Not necessarily. Increased eye pressure means you are at risk for glaucoma, but does not mean you have the disease. A person has glaucoma only if the optic nerve is damaged. If you have increased eye pressure but no damage to the optic nerve, you do not have glaucoma. However, you are at risk. Follow the advice of your eye care professional.
Not necessarily. Not every person with increased eye pressure will develop glaucoma. Some people can tolerate higher eye pressure better than others. Also, a certain level of eye pressure may be high for one person but normal for another. Whether you develop glaucoma depends on the level of pressure your optic nerve can tolerate without being damaged. This level is different for each person. That’s why a comprehensive dilated eye exam is very important. It can help your eye care professional determine what level of eye pressure is normal for you.
Yes. Glaucoma can develop without increased eye pressure. This form of glaucoma is called low-tension or normal-tension glaucoma. It is not as common as open-angle glaucoma.
Anyone can develop glaucoma. Some people are at higher risk than others. They include:
- African Americans over age 40.
- Everyone over age 60, especially Mexican Americans.
- People with a family history of glaucoma.
Among African Americans, studies show that glaucoma is:
- Five times more likely to occur in African Americans than in Caucasians.
- About four times more likely to cause blindness in African Americans than in Caucasians.
- Fifteen times more likely to cause blindness in African Americans between the ages of 45-64 than in Caucasians of the same age group.
A comprehensive dilated eye exam can reveal more risk factors, such as high eye pressure, thinness of the cornea, and abnormal optic nerve anatomy. In some people with certain combinations of these high-risk factors, medicines in the form of eyedrops reduce the risk of developing glaucoma by about half.
Medicare covers an annual comprehensive dilated eye exam for some people at high risk for glaucoma.
Studies have shown that the early detection and treatment of glaucoma, before it causes major vision loss, is the best way to control the disease. So, if you fall into one of the high-risk groups for the disease, make sure to have your eyes examined through dilated pupils every one to two years by an eye care professional.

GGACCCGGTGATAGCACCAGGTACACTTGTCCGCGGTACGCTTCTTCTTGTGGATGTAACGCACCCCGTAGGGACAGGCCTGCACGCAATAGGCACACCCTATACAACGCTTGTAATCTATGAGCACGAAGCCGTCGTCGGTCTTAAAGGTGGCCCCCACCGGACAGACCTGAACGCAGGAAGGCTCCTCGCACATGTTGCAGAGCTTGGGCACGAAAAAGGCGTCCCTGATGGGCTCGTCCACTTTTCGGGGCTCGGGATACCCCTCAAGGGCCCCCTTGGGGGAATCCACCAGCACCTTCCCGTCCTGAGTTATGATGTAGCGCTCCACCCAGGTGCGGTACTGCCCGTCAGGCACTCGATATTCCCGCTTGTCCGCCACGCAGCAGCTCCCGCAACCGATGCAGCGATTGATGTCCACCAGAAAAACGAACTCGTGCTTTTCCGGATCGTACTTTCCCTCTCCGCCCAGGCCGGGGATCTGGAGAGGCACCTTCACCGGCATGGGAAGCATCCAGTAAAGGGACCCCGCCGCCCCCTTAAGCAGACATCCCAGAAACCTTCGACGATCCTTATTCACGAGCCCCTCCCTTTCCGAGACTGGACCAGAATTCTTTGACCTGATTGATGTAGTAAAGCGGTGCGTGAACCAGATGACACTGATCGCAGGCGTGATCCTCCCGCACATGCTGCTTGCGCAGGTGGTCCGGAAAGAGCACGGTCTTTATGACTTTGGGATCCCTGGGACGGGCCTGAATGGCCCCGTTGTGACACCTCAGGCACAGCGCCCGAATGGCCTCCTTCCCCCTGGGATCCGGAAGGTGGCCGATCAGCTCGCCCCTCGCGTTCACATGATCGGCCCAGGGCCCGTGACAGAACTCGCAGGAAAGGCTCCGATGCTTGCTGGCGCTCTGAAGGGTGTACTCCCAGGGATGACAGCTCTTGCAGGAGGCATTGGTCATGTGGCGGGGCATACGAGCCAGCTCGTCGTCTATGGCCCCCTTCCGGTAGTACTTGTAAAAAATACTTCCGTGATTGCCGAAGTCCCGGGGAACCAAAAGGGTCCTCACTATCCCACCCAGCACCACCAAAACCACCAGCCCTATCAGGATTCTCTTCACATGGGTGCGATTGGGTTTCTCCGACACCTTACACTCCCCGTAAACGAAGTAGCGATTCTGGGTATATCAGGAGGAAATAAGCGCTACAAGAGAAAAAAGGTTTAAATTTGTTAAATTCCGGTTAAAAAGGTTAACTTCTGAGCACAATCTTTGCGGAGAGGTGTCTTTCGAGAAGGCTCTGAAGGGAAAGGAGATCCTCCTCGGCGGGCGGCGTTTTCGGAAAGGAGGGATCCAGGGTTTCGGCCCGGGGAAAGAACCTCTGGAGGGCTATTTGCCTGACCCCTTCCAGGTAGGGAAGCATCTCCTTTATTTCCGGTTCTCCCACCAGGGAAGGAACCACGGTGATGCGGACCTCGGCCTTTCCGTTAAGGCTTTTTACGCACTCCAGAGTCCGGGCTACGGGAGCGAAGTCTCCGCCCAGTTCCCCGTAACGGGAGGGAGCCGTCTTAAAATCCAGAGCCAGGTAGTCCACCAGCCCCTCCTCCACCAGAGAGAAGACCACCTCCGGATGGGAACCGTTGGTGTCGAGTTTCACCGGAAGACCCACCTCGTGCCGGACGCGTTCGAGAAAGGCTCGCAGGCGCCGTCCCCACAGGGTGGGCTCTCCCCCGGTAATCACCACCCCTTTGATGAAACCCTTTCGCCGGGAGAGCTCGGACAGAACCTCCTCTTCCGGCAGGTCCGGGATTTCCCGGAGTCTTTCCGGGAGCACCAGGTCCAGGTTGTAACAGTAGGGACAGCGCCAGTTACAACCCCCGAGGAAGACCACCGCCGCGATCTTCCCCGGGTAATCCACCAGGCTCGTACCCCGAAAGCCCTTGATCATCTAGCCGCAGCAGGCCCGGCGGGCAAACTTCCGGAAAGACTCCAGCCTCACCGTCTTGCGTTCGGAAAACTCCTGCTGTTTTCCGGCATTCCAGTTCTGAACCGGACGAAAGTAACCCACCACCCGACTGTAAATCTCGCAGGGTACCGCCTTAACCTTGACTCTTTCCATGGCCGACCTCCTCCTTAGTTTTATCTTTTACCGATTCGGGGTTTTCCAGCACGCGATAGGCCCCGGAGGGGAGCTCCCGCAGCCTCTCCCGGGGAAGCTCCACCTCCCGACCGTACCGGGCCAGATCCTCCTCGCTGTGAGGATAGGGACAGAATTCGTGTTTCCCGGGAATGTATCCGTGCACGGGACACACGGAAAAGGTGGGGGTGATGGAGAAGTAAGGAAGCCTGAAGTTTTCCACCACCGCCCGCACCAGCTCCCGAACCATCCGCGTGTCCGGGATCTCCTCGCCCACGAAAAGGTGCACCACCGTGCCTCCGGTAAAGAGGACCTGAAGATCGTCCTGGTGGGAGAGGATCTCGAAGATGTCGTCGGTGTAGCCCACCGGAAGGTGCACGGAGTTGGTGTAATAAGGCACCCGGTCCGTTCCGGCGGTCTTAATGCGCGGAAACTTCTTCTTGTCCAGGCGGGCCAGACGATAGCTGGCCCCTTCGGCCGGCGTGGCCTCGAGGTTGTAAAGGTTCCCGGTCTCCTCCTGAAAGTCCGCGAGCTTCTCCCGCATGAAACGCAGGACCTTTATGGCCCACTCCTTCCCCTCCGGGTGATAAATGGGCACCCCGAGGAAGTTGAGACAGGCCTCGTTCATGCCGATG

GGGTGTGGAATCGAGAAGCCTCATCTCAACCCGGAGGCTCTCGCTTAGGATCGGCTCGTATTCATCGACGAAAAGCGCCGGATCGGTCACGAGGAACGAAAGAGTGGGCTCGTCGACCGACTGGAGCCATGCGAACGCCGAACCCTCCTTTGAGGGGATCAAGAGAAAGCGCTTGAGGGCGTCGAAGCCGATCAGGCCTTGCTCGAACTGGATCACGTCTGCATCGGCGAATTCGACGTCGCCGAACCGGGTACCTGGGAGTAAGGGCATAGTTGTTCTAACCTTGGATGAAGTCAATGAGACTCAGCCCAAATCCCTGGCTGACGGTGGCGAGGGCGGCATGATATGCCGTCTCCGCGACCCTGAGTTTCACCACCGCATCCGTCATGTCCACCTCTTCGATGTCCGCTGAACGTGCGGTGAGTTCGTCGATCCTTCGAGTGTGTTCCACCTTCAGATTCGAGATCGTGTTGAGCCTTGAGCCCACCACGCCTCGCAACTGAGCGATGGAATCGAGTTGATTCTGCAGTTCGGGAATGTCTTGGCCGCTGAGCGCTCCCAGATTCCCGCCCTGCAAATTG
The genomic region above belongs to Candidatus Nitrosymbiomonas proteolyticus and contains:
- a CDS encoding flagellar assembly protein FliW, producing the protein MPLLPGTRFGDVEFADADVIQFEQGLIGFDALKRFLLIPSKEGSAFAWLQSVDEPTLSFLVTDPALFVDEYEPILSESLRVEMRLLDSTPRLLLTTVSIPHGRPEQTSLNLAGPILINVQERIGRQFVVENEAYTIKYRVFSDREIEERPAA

If you are being treated for glaucoma, be sure to take your glaucoma medicine every day. See your eye care professional regularly.
You also can help protect the vision of family members and friends who may be at high risk for glaucoma–African Americans over age 40; everyone over age 60, especially Mexican Americans; and people with a family history of the disease. Encourage them to have a comprehensive dilated eye exam at least once every two years. Remember: Lowering eye pressure in glaucoma’s early stages slows progression of the disease and helps save vision.
At first, there are no symptoms. Vision stays normal, and there is no pain. However, as the disease progresses, a person with glaucoma may notice his or her side vision gradually failing. That is, objects in front may still be seen clearly, but objects to the side may be missed. As glaucoma remains untreated, people may miss objects to the side and out of the corner of their eye. Without treatment, people with glaucoma will slowly lose their peripheral (side) vision. They seem to be looking through a tunnel. Over time, straight-ahead vision may decrease until no vision remains. Glaucoma can develop in one or both eyes.
- Visual acuity test: This eye chart test measures how well you see at various distances. A tonometer measures pressure inside the eye to detect glaucoma.
- Visual field test: This test measures your side (peripheral) vision. It helps your eye care professional tell if you have lost side vision, a sign of glaucoma.
- Dilated eye exam: Drops are placed in your eyes to widen, or dilate, the pupils. Your eye care professional uses a special magnifying lens to examine your retina and optic nerve for signs of damage and other eye problems. After the exam, your close-up vision may remain blurred for several hours.
- Tonometry: An instrument (right) measures the pressure inside the eye. Numbing drops may be applied to your eye for this test.
- Pachymetry: A numbing drop is applied to your eye. Your eye care professional uses an ultrasonic wave instrument to measure the thickness of your cornea.